While the main grouse is a flotilla of irrelevant sports, the first rule states: a minimum of 22 sports, with events contained therein to be determined based on the following criteria:
— 34.1: there shall be no artificial events… unless the same are already practised in the Olympic or Asian Games; — 34.2: a minimum of four NOCs must participate in a sport/event for it to be included …;
— 34.3: with the exception of Athletics, Aquatics, and Shooting, other sports shall not have more than 5 pct of the total number of events or medal tally;
— 34.4: Following the existing guidelines of Athletics and Aquatics (swimming, diving, water polo) being Compulsory Sports, with a minimum of 14 sports from Category II (35 events listed; sports in Olympics and Asian Games) and a maximum of 8 sports from Category III (15 events listed), South East Asian Games Federation Charter (as at 30 May 2010) 11 sports programme in the SEA Games should give priority or preference to sports already included in the IOC and / or OCA sports programmes.
— 34.6 Each adopted sport must belong to an existing International Sport Federation (IF) and / or an Asian Sport Federation (ASF); 34.7 The Organising Committee may hold as a “Demonstration Sports”, one (1) sport, subject to approval…
With the rules in place to safeguard the Games from exploding, the finger now shifts to the host nation for picking winnable sports to favour itself.
What started with 12 sports in the inaugural Games in Thailand in 1959 has grown to an average of 30 sports or more. While the KL Games will see 38 sports, the highest number was in 2011 when Indonesia hosted the 26th Games with 44 sports!
The other issue is the accelerating cost for a host, where the Games reflects economic clout, with grand opening and closings. Malaysia’s budget to host both the upcoming SEA Games and Asean Para Games exceeds RM400 million.
The Philippines has just pulled out of the 2019 Games, after a two-month running war with Islamic militants. It agreed in 2015 to host the 2019 SEA Games after Brunei and Vietnam declined.
On ways to cut costs, veteran sports administrator who is also an honorary member of SEAGF, Datuk Sieh Kok Chi, suggested reducing the number of sports, stop engaging consultants and agents, early planning and using existing facilities.
Datuk A. Vaithilingam, former Selangor Schools Sports Council secretary general, said: “Hosts add too much fanfare to the Games.”
Another observer said: “It seems to me the primary objective of any host in the SEA Games is to win the most gold medals. Hence the… little known sports.”

TONY is a sports journalist with close to four decades’ experience and is passionate about local sports. He can be reached at tmariadass@gmail.com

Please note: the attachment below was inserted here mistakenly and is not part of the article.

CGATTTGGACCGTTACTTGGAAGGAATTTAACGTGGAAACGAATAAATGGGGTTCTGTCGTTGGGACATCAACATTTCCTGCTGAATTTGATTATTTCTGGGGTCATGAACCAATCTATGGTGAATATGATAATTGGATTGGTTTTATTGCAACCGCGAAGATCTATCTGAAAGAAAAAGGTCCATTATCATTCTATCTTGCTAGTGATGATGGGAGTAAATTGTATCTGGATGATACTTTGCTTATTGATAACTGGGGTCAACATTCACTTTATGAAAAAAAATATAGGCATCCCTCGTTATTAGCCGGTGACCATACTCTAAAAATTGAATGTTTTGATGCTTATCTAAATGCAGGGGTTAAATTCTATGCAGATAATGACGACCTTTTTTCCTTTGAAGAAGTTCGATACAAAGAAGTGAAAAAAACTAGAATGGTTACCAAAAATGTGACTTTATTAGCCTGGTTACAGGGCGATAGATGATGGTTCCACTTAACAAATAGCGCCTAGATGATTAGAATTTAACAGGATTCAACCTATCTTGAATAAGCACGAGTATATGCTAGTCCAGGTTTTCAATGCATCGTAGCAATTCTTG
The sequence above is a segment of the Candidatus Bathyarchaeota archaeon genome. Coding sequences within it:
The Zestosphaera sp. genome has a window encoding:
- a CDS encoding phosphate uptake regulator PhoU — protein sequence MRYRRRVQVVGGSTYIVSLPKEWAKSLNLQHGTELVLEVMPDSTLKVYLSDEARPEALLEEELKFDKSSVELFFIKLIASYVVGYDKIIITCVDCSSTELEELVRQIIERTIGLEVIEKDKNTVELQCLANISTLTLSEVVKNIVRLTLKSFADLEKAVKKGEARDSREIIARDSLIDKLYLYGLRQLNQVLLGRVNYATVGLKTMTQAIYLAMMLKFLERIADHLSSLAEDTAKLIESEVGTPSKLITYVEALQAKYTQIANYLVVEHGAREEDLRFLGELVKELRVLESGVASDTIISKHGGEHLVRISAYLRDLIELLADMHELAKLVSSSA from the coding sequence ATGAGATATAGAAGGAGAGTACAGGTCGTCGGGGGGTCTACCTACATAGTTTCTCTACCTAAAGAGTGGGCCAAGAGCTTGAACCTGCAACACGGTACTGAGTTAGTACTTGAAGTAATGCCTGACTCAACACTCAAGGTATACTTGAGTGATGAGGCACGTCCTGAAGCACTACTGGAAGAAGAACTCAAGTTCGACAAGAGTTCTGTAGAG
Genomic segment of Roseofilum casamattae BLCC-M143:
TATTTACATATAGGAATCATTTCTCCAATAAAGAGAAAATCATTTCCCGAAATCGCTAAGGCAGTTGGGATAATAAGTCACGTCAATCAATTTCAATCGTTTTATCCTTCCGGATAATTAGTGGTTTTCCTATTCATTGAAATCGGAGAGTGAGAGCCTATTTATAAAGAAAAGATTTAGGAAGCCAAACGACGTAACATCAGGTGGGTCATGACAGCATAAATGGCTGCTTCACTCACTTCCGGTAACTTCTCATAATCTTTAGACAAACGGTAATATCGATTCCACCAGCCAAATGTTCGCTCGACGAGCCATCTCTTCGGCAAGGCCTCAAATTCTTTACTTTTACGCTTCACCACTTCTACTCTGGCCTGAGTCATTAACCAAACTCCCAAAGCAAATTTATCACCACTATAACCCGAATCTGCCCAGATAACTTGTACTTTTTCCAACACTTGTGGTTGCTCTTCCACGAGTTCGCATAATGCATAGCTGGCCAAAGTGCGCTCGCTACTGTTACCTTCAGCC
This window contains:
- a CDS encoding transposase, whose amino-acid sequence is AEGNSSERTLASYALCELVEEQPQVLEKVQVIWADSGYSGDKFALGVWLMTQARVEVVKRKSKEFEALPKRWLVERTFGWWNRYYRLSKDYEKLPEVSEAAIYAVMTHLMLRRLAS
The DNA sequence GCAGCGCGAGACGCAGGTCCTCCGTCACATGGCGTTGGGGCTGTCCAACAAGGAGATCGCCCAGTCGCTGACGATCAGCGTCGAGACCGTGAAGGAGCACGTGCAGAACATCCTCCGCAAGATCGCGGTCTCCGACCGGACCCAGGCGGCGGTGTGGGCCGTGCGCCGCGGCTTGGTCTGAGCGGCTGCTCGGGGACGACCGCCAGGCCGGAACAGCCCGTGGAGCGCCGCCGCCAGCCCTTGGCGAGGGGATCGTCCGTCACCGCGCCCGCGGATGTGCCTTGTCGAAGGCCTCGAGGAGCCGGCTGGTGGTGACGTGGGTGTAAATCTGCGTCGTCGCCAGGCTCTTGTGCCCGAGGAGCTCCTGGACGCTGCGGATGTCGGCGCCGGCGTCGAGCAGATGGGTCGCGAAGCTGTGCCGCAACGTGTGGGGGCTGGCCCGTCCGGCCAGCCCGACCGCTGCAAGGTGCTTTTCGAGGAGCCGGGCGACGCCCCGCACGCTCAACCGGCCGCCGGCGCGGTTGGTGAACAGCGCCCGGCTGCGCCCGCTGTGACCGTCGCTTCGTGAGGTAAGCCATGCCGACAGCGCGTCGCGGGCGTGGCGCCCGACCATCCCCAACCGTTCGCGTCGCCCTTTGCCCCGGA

BLOG VERSION

COMMENTARY   

Level Field

Let’s make the SEA Games lean and mean

Who should take responsibility for the SEA Games having growing into a monster carnival instead of a Games as a platform for the development for future stars in the region and a Games of reputable standard?

Many will point the finger to the South East Asian Games Federation (SEAGF) – the governing body of Games which was founded in June 1959 with six founder countries – Myanmar, Cambodia, Laos, Malaya, Thailand and Vietnam – which has now grown to have eleven members – with the inclusion of Singapore, Indonesia, Philippines, Brunei and Timor Leste.

However, the SEAGF, in their Charter and Rules under Rule 34 (Programme), have clearly defined the programme to be selected by the host of each Games.

While the main grouse of sports observers and critics is that the Games has grown too big and with some irrelevant sports being included, the programme’s first rule states:

The sports programme adopted for any one SEA Games shall consist of a minimum 22 sports, with events contained therein to be determined based on the following criteria:
34.1 there shall be no artificial events, especially for those adopted team events, unless the same are already practiced in the Olympic or Asian Games.

34.2 a minimum of four NOCs must participate in a sport/event for it to be included in the programme of the SEA Games, with a proviso to allow varying the same as and when required.

34.3 with the exception of Athletics, Aquatics, and Shooting, other sports in the SEA Games programme shall not have more than five (5%) percent of the total number of events or medal tally.

34.4 Following the existing guidelines of Athletics and Aquatics being Compulsory Sports, with a minimum of 14 sports from Category II and a maximum of 8 sports from Category III, South East Asian Games Federation Charter (As at 30 May 2010) 11 sports programme in the SEA Games should give priority or preference to those sports that are already included in the IOC and/or OCA sports programmes.

CATEGORY I: COMPULSORY SPORTS

Athletics 2. Swimming (including Diving and water polo)

CATEGORY II: SPORTS IN THE OLYMPIC GAMES AND THE ASIAN GAMES (MINIMUM 14 SPORTS)